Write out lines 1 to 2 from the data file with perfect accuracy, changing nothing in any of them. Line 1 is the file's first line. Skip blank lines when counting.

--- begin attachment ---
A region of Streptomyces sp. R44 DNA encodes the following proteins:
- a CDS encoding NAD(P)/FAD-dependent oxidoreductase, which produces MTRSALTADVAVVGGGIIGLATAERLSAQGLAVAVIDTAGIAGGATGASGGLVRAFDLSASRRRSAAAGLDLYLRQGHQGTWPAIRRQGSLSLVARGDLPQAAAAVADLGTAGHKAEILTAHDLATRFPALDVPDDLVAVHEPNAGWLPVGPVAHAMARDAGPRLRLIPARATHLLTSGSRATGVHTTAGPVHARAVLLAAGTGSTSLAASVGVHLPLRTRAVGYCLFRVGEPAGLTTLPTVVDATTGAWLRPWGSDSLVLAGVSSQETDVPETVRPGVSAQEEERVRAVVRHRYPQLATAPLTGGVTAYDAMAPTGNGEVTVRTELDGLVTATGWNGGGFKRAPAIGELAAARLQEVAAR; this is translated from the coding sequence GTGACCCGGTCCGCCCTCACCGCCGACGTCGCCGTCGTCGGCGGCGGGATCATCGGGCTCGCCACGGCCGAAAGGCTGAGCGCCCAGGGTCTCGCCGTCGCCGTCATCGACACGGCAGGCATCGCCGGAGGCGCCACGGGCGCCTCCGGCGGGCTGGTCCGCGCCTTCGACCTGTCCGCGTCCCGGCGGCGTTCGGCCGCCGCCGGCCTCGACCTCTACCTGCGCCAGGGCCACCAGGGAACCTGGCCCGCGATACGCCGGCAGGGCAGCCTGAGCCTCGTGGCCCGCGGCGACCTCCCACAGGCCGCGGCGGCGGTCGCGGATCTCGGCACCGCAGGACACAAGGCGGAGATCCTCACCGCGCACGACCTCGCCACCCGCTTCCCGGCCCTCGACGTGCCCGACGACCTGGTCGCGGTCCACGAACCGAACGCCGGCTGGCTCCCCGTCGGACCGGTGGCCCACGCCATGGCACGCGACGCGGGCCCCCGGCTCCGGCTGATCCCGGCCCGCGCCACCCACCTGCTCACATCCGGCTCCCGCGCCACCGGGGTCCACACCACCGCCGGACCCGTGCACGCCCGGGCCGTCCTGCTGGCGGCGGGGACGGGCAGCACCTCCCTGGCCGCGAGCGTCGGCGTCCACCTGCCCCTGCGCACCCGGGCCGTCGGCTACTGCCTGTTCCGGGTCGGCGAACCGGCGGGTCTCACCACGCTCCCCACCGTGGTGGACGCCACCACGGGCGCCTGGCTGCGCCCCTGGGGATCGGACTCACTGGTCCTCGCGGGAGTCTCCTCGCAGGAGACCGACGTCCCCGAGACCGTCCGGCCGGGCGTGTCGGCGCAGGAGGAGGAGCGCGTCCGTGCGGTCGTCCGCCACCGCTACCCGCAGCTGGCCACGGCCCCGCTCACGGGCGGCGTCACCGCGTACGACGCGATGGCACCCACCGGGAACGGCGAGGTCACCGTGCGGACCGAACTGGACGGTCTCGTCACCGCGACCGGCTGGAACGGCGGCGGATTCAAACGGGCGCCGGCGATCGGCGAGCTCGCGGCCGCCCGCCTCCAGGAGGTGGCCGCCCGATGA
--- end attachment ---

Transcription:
A region of Streptomyces sp. R44 DNA encodes the following proteins:
- a CDS encoding NAD(P)/FAD-dependent oxidoreductase, which produces MTRSALTADVAVVGGGIIGLATAERLSAQGLAVAVIDTAGIAGGATGASGGLVRAFDLSASRRRSAAAGLDLYLRQGHQGTWPAIRRQGSLSLVARGDLPQAAAAVADLGTAGHKAEILTAHDLATRFPALDVPDDLVAVHEPNAGWLPVGPVAHAMARDAGPRLRLIPARATHLLTSGSRATGVHTTAGPVHARAVLLAAGTGSTSLAASVGVHLPLRTRAVGYCLFRVGEPAGLTTLPTVVDATTGAWLRPWGSDSLVLAGVSSQETDVPETVRPGVSAQEEERVRAVVRHRYPQLATAPLTGGVTAYDAMAPTGNGEVTVRTELDGLVTATGWNGGGFKRAPAIGELAAARLQEVAAR; this is translated from the coding sequence GTGACCCGGTCCGCCCTCACCGCCGACGTCGCCGTCGTCGGCGGCGGGATCATCGGGCTCGCCACGGCCGAAAGGCTGAGCGCCCAGGGTCTCGCCGTCGCCGTCATCGACACGGCAGGCATCGCCGGAGGCGCCACGGGCGCCTCCGGCGGGCTGGTCCGCGCCTTCGACCTGTCCGCGTCCCGGCGGCGTTCGGCCGCCGCCGGCCTCGACCTCTACCTGCGCCAGGGCCACCAGGGAACCTGGCCCGCGATACGCCGGCAGGGCAGCCTGAGCCTCGTGGCCCGCGGCGACCTCCCACAGGCCGCGGCGGCGGTCGCGGATCTCGGCACCGCAGGACACAAGGCGGAGATCCTCACCGCGCACGACCTCGCCACCCGCTTCCCGGCCCTCGACGTGCCCGACGACCTGGTCGCGGTCCACGAACCGAACGCCGGCTGGCTCCCCGTCGGACCGGTGGCCCACGCCATGGCACGCGACGCGGGCCCCCGGCTCCGGCTGATCCCGGCCCGCGCCACCCACCTGCTCACATCCGGCTCCCGCGCCACCGGGGTCCACACCACCGCCGGACCCGTGCACGCCCGGGCCGTCCTGCTGGCGGCGGGGACGGGCAGCACCTCCCTGGCCGCGAGCGTCGGCGTCCACCTGCCCCTGCGCACCCGGGCCGTCGGCTACTGCCTGTTCCGGGTCGGCGAACCGGCGGGTCTCACCACGCTCCCCACCGTGGTGGACGCCACCACGGGCGCCTGGCTGCGCCCCTGGGGATCGGACTCACTGGTCCTCGCGGGAGTCTCCTCGCAGGAGACCGACGTCCCCGAGACCGTCCGGCCGGGCGTGTCGGCGCAGGAGGAGGAGCGCGTCCGTGCGGTCGTCCGCCACCGCTACCCGCAGCTGGCCACGGCCCCGCTCACGGGCGGCGTCACCGCGTACGACGCGATGGCACCCACCGGGAACGGCGAGGTCACCGTGCGGACCGAACTGGACGGTCTCGTCACCGCGACCGGCTGGAACGGCGGCGGATTCAAACGGGCGCCGGCGATCGGCGAGCTCGCGGCCGCCCGCCTCCAGGAGGTGGCCGCCCGATGA